WASHINGTON—United States Senator Bill Hagerty (R-TN) today joined Senator Marsha Blackburn (R-TN), along with eight other Senate Republican colleagues, in reintroducing the End Child Trafficking Now Act, legislation that would require a DNA test to determine the relationship between illegal immigrants coming across the border and any accompanying children.
Reintroduction comes as the Biden Administration reportedly ended all DNA familial testing at the border last week on May 31, 2023.
“The deterioration of our southern border empowers cartels, human traffickers, and smugglers to exploit innocent children,” said Senator Hagerty. “Human smugglers pair children with single adults so they can enter as a family units. The End Child Trafficking Now Act includes common sense safeguards to prevent children from being trafficked by cartels, which perpetuates the endless cycle of human smuggling.”
“As many as 30% of children DNA tested were found not to be related to the illegal immigrants posing as family members.Meanwhile, drug cartels and gangs use minors to falsely present themselves as family units and seek asylum at our southern border,” said Senator Blackburn. “The Biden administration’s decision to halt all DNA familial testing is a grave misstep that not only puts the safety of Americans at risk but also increases the number of migrant children being trafficked. My legislation would stop criminals in their tracks and help protect children from exploitation – an idea we should all be able to support.”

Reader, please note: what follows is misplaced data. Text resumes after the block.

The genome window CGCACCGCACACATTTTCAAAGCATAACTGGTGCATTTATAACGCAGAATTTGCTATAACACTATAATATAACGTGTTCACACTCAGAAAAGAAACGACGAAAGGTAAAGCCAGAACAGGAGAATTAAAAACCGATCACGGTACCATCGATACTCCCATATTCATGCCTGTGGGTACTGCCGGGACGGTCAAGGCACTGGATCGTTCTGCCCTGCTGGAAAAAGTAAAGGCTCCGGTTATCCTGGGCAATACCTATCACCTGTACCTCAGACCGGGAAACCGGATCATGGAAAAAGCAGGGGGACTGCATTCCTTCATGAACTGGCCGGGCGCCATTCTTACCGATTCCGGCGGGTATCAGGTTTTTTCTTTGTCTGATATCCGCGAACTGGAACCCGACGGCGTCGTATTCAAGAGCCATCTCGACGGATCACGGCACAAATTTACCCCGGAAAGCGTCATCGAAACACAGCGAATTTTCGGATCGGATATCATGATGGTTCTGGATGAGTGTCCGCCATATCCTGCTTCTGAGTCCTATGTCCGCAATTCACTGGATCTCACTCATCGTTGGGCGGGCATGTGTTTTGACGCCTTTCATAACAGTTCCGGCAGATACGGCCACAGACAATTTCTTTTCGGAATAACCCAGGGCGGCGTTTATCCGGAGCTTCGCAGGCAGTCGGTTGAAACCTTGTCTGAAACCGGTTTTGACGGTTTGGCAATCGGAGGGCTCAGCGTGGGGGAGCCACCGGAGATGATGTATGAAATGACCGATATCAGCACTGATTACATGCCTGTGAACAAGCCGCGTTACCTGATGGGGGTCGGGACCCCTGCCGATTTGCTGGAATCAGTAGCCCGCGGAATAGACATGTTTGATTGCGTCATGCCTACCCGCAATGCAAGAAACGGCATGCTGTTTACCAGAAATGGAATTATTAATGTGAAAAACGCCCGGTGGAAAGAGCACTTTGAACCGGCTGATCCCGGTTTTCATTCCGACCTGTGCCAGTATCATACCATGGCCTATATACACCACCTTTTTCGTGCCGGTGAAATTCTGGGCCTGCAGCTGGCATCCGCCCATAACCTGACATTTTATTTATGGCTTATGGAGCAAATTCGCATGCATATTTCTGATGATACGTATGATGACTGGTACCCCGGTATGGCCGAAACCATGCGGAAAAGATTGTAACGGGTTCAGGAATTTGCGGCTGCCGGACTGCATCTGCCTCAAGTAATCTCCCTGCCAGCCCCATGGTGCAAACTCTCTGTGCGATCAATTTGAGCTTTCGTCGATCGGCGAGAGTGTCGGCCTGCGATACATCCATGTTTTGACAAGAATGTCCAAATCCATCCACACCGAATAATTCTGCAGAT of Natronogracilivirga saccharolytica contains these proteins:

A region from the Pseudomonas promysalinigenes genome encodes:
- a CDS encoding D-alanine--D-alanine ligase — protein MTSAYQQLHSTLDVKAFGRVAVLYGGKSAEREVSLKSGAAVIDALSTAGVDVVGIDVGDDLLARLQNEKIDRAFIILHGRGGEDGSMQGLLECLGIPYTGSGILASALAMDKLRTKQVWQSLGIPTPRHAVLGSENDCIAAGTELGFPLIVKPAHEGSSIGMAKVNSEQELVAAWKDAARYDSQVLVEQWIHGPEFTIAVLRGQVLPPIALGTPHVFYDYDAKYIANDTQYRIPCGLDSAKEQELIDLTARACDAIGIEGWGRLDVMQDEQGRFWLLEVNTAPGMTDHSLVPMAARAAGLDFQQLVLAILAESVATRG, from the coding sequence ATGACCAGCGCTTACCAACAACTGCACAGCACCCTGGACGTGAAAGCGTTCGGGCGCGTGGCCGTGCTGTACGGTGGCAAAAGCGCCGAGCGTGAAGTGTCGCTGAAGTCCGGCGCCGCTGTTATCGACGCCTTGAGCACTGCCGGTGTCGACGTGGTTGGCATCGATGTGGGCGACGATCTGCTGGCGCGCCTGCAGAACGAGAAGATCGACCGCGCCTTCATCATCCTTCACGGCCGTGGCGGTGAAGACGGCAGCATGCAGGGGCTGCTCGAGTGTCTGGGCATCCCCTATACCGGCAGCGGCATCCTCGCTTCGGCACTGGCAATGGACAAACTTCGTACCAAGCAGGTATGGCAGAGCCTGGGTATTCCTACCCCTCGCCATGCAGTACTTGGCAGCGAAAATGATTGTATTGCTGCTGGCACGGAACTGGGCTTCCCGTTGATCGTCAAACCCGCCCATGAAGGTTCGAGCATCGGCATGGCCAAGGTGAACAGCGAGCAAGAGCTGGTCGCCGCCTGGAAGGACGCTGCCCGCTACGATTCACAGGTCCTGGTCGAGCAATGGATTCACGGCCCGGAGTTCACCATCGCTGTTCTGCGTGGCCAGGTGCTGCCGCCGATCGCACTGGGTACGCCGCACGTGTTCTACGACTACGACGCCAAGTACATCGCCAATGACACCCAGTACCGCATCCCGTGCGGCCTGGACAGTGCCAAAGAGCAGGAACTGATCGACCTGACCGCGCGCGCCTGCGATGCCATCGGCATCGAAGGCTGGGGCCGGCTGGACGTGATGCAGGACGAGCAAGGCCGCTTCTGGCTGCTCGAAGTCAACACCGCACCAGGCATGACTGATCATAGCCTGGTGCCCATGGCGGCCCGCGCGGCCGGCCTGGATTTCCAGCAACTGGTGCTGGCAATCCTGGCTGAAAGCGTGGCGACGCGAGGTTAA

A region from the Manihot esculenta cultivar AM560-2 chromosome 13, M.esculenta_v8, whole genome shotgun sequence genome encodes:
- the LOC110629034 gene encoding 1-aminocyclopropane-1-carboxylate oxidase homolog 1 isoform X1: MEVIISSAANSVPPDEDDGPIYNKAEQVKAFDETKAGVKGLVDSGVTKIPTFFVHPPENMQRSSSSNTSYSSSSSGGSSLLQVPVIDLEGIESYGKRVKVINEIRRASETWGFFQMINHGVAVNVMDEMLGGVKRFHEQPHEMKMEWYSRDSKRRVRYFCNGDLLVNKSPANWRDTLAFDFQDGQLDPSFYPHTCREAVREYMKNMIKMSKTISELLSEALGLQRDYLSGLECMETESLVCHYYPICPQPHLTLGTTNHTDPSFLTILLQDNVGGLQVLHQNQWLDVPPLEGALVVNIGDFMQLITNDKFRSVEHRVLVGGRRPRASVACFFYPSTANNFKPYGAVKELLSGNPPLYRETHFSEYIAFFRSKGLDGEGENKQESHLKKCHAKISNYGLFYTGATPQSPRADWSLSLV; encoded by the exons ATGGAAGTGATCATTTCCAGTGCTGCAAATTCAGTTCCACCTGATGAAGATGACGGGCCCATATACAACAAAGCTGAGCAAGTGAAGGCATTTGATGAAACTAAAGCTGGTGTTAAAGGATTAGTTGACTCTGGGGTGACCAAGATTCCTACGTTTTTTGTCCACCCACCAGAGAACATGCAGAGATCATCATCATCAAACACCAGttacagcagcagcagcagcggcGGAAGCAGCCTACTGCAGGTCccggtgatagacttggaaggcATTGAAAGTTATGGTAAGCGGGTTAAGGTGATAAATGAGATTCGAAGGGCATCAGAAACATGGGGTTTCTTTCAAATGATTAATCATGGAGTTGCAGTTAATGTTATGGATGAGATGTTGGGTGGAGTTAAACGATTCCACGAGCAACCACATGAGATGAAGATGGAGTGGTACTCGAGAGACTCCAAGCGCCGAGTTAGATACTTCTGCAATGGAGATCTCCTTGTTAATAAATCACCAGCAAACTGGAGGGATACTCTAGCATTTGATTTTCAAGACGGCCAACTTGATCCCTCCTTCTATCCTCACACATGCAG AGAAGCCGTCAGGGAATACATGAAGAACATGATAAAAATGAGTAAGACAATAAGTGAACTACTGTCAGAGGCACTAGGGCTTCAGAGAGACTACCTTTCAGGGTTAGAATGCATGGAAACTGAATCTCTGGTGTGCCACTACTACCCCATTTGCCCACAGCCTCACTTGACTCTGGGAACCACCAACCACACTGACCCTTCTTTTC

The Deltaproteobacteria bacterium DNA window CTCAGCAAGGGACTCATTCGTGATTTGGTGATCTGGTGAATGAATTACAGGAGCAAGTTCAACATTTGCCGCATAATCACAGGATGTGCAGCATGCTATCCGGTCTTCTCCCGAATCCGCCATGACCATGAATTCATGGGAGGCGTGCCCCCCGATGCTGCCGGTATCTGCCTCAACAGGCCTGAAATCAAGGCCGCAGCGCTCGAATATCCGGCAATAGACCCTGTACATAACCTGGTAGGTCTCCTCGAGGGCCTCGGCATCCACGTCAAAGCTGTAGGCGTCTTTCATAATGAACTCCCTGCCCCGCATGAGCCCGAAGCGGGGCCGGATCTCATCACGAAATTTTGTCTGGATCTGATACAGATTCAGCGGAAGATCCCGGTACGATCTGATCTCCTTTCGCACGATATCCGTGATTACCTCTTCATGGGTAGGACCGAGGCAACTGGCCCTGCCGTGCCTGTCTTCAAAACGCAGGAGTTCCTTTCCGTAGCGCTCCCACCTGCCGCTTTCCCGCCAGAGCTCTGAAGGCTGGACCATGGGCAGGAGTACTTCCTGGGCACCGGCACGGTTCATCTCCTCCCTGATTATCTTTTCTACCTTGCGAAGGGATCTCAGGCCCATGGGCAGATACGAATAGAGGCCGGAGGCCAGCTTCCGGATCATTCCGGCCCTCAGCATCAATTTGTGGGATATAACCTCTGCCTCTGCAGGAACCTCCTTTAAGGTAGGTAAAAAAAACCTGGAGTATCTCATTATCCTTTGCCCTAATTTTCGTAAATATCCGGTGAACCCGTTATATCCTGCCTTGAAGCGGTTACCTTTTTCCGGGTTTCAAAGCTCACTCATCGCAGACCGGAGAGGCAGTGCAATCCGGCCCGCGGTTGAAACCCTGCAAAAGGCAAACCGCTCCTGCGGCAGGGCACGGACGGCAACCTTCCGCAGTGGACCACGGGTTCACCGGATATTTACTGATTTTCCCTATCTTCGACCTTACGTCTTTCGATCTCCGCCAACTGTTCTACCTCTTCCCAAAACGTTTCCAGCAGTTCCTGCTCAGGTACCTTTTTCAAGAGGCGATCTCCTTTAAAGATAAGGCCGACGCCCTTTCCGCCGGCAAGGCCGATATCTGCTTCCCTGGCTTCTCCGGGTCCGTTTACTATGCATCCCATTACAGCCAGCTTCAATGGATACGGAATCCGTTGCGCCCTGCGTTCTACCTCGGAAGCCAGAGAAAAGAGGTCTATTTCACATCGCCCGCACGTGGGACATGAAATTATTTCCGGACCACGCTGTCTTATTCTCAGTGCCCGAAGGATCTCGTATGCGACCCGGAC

Specifically, the End Child Trafficking Now Act would:
- Require DHS to deport illegal immigrant adults if they refuse a DNA test;
- Mandate a maximum 10-year prison sentence for all illegal immigrant adults who fabricate family ties or guardianship over a minor;
- Criminalize “child recycling,” which happens when the same child is used repeatedly to gain entry by illegal immigrant adults who are neither relatives nor legal guardians; and
- Require the Department of Health and Human Services (HHS) to process the child as an unaccompanied minor under current law if family ties or legal guardianship cannot be proven with the accompanying adult.
Full text of the legislation can be found here.